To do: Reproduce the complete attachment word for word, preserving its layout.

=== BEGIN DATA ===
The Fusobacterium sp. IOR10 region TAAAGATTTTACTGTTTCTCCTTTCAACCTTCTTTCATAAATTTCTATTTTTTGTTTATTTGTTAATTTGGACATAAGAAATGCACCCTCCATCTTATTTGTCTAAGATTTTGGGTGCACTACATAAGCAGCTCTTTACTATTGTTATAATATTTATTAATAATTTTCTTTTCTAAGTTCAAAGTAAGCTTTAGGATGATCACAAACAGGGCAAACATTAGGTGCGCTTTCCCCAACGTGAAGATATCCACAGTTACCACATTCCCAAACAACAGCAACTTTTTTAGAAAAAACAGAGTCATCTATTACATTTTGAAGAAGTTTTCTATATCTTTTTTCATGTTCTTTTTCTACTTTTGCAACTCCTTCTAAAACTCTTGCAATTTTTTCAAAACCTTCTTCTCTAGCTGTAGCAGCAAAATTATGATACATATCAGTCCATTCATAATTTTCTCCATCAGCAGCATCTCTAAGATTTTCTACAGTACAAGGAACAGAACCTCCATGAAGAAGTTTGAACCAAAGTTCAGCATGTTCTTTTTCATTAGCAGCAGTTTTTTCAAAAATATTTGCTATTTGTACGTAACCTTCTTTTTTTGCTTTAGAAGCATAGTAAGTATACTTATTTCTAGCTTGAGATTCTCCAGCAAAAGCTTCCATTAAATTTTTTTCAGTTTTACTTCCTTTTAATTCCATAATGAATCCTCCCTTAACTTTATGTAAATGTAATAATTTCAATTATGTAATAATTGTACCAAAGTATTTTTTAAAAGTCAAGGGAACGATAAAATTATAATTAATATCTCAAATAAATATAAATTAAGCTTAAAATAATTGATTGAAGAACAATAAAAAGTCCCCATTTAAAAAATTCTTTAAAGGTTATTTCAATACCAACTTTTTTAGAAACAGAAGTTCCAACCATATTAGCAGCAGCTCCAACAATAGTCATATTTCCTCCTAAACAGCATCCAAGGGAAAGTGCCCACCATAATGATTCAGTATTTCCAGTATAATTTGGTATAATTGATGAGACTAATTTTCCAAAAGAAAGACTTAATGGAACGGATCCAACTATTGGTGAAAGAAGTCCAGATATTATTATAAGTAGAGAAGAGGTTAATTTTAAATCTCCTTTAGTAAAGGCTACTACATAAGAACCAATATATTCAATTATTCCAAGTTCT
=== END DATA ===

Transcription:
The Fusobacterium sp. IOR10 region TAAAGATTTTACTGTTTCTCCTTTCAACCTTCTTTCATAAATTTCTATTTTTTGTTTATTTGTTAATTTGGACATAAGAAATGCACCCTCCATCTTATTTGTCTAAGATTTTGGGTGCACTACATAAGCAGCTCTTTACTATTGTTATAATATTTATTAATAATTTTCTTTTCTAAGTTCAAAGTAAGCTTTAGGATGATCACAAACAGGGCAAACATTAGGTGCGCTTTCCCCAACGTGAAGATATCCACAGTTACCACATTCCCAAACAACAGCAACTTTTTTAGAAAAAACAGAGTCATCTATTACATTTTGAAGAAGTTTTCTATATCTTTTTTCATGTTCTTTTTCTACTTTTGCAACTCCTTCTAAAACTCTTGCAATTTTTTCAAAACCTTCTTCTCTAGCTGTAGCAGCAAAATTATGATACATATCAGTCCATTCATAATTTTCTCCATCAGCAGCATCTCTAAGATTTTCTACAGTACAAGGAACAGAACCTCCATGAAGAAGTTTGAACCAAAGTTCAGCATGTTCTTTTTCATTAGCAGCAGTTTTTTCAAAAATATTTGCTATTTGTACGTAACCTTCTTTTTTTGCTTTAGAAGCATAGTAAGTATACTTATTTCTAGCTTGAGATTCTCCAGCAAAAGCTTCCATTAAATTTTTTTCAGTTTTACTTCCTTTTAATTCCATAATGAATCCTCCCTTAACTTTATGTAAATGTAATAATTTCAATTATGTAATAATTGTACCAAAGTATTTTTTAAAAGTCAAGGGAACGATAAAATTATAATTAATATCTCAAATAAATATAAATTAAGCTTAAAATAATTGATTGAAGAACAATAAAAAGTCCCCATTTAAAAAATTCTTTAAAGGTTATTTCAATACCAACTTTTTTAGAAACAGAAGTTCCAACCATATTAGCAGCAGCTCCAACAATAGTCATATTTCCTCCTAAACAGCATCCAAGGGAAAGTGCCCACCATAATGATTCAGTATTTCCAGTATAATTTGGTATAATTGATGAGACTAATTTTCCAAAAGAAAGACTTAATGGAACGGATCCAACTATTGGTGAAAGAAGTCCAGATATTATTATAAGTAGAGAAGAGGTTAATTTTAAATCTCCTTTAGTAAAGGCTACTACATAAGAACCAATATATTCAATTATTCCAAGTTCT